For $6 million, one wealthy home shopper can buy some pandemic peace of mind in the form of a decked-out survival compound on a Whidbey Island bluff.
The 59-acre property, just north of Lake Hancock on Whidbey’s western coast, spans three densely wooded parcels. The residence has bullet-resistant walls, a safe room and an underground escape tunnel to the woods. A massive concrete tank holds 17,000 gallons of propane. In the 9,000-square-foot shop, three shipping containers are stocked with emergency supplies that can be supplemented by the huge, adjacent working farm.
“Toilet paper is hard to find. But there’s a lot of it there,” said listing agent Forbes Hansen. A video for the listing shows TP piled to the ceiling.
There’s also plenty of what an anxious prepper may want more than anything: Secrecy. The property listing doesn’t include an address, and Hansen said he plans to “find a buyer for this place and then terminate its existence from the internet.” (This article, presumably, does not serve that mission.)
The compound, owned by former PetSmart CEO W.R. “Ford” Smith II, according to public records, was “built to withstand a worst-case scenario,” Hansen said. Construction started in the early 2000s, but Smith only began stockpiling in earnest after 2008’s global financial crisis, he said.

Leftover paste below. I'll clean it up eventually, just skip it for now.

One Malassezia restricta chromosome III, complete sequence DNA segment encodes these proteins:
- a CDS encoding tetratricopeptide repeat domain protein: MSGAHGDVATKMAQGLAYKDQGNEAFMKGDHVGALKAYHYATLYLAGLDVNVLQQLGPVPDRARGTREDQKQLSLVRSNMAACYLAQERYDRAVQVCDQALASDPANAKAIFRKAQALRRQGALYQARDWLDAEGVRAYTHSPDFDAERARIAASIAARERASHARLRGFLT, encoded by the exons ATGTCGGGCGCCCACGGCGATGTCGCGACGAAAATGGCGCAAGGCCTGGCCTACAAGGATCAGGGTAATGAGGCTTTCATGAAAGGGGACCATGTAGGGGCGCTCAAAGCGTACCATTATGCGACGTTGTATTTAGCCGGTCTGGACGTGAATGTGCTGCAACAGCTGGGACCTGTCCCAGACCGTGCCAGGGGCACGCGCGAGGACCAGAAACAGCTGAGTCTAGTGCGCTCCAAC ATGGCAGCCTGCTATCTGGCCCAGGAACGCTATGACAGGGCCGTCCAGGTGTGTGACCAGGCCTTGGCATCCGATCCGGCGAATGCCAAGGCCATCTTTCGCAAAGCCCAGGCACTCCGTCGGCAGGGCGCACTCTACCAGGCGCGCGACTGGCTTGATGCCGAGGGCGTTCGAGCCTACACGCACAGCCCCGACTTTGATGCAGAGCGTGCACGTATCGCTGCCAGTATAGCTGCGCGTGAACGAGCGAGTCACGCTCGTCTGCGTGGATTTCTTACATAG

So why sell it now, as COVID-19 cases are spiking? Smith is moving to Idaho to be closer to family, and plans to build a similar facility there, Hansen said.
The outbreak of the pandemic saw many wealthier city-dwellers flee to remote islands, rural areas and less densely populated suburbs. While some reportedly traveled to New Zealand, others stayed closer to home. Rich New Yorkers moved to the Adirondacks and the Hamptons; Silicon Valley entrepreneurs relocated to Napa or Lake Tahoe. King County residents have headed to Idaho, Montana and rural Oregon in greater numbers than before.
Locally, the San Juan Islands have seen a major uptick in new, ultrawealthy residents during the coronavirus, real estate sales show. The number of homes sold for over $1 million in the islands is on track to nearly triple by the end of the year, compared to 2019, the San Juan Islander reported last month.